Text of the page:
When you locate some woad and harvest what you need the first step is to wash it. Remove any other plant matter, dirt, etc that may contaminate your dye. Then tear your leaves into smaller pieces to speed extraction, I didn’t tear mine very small as I was in a hurry, I probably could have gotten more dye out if I had shredded them a little finer. Put some water on to heat while you wash; for this batch I used about a gallon of water and that seemed to work fine with the amount of leaves I had. Keep an eye on the water though as you don’t want it to boil. Aim for just below boiling prior to adding the leaves, mine got up to 190 F before I turned it off. Steep the leaves for 10 minutes just as you would a tea. Make sure everything gets stirred under and watch the color change. It shocked me how dark the water got in such a short amount of time. . . Not sure why that surprised me, what else should I expect when extracting dye? The indigo dye you extract is heat sensitive so you want to cool your dye off quickly once the ten minutes are up, I filled my kitchen sink with cold water and added ice cubes, then drained and refilled it again after that got warm. Strain the leaves out and discard. At this point you hopefully have a pot of very dark greenish/brown water.

How do we go from green brown to a lovely blue dye? Change the ph. You want to make this an alkaline solution (ph 9-10). I used washing soda because I have some I use for making laundry soap, the other one you frequently hear of people using is soda ash (a common swimming pool additive). I doubt baking soda would be strong enough, but you can try it and let me know! I dissolved 6 tsp of washing soda into one cup of water. Be careful with this as a strong alkali will burn you just like a strong acid so take necessary precautions.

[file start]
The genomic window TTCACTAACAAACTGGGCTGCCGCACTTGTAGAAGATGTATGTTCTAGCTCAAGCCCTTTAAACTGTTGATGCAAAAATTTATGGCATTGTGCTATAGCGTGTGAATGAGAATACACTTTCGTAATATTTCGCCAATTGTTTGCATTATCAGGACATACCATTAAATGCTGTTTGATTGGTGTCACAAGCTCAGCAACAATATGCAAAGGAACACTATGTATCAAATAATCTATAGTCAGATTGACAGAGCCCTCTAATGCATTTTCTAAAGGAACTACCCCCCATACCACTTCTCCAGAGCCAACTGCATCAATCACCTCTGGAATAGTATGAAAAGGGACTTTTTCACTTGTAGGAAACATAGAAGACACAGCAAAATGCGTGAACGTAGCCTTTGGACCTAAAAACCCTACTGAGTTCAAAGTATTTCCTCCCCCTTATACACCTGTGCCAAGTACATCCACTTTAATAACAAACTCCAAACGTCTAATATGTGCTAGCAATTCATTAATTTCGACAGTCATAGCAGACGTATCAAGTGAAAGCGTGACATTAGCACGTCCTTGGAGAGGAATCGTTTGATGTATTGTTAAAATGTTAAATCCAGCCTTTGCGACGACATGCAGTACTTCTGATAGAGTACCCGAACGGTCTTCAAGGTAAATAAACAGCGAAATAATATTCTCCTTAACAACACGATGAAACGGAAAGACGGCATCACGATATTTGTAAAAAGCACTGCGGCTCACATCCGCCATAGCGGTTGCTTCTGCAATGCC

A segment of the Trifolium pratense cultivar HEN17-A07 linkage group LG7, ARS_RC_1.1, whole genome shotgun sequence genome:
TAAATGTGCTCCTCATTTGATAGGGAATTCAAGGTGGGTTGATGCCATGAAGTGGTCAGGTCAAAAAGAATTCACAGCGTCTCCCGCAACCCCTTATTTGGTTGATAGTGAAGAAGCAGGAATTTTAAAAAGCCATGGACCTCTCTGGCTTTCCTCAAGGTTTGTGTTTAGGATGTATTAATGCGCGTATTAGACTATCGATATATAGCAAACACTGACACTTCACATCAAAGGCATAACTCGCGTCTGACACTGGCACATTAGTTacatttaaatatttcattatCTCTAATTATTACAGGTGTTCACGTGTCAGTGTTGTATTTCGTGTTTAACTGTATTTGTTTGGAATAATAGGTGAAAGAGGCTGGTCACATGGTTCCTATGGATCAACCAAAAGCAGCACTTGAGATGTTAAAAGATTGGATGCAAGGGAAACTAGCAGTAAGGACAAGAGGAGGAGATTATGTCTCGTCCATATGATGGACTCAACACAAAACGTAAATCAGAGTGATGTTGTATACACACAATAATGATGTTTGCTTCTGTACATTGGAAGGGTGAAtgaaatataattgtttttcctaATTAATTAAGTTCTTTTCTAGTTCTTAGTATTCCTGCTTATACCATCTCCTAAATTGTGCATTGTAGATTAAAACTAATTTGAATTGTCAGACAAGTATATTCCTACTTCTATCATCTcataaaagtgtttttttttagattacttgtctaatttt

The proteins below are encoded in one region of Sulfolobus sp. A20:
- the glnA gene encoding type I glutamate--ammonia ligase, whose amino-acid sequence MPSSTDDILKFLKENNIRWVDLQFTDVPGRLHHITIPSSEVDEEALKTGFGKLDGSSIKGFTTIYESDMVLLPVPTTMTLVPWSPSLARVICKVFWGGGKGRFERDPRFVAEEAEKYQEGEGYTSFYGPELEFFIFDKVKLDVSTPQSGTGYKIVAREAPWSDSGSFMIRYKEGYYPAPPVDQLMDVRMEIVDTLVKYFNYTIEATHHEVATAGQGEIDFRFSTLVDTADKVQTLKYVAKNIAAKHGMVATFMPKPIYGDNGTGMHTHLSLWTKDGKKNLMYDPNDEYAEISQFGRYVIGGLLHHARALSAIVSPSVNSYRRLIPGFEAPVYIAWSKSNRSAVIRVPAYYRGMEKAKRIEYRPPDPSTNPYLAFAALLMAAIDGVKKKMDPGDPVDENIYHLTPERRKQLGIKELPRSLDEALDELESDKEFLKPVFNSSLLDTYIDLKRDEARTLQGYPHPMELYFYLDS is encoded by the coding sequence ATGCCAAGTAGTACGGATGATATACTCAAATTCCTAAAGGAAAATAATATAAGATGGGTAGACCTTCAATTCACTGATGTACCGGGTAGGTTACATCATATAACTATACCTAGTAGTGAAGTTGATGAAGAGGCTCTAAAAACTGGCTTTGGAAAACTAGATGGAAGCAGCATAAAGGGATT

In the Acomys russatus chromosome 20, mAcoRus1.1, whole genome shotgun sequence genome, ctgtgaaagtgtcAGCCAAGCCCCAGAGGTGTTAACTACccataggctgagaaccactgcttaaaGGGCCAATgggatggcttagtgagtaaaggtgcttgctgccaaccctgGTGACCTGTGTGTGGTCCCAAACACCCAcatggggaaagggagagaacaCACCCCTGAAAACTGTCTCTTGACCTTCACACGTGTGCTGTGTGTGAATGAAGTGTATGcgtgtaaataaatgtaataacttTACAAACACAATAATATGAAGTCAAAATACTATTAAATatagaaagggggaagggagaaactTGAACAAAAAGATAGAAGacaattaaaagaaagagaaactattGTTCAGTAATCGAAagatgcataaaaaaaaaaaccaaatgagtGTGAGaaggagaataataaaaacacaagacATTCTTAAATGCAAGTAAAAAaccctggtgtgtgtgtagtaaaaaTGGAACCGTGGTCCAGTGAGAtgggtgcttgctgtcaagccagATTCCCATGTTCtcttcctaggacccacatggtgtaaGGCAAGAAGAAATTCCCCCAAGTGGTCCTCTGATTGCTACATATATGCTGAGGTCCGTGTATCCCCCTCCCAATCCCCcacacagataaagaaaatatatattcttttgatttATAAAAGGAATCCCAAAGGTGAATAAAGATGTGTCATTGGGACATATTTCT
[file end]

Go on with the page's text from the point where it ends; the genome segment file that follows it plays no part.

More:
After you add the soda, you’ll need to introduce some oxygen to the solution in order to get the pigment to precipitate. Natural dyeing websites will tell you to use an immersion blender dedicated to nothing but dyes. . . Nice thought huh? Not having an immersion blender, let alone one dedicated to things like this, I opted to use a cheap plastic potting bucket. Fortunately I still had a few from planting the garden a few weeks ago! Just dip it into the dye pot and pull it out, letting the solution stream out of the holes in the bottom of the pot and back into the dye. Think up-sized version of a fish tank aerator. Your solution should develop a foam on top, watch it change colors from green to blue. Mine went blue after about two minutes of aerating…. and then promptly went green again and stubbornly refused to go blue again regardless of what I did. After aerating for 20 minutes I decided that it was as good as I was going to get it, at this point it was a sort of pale mint green color.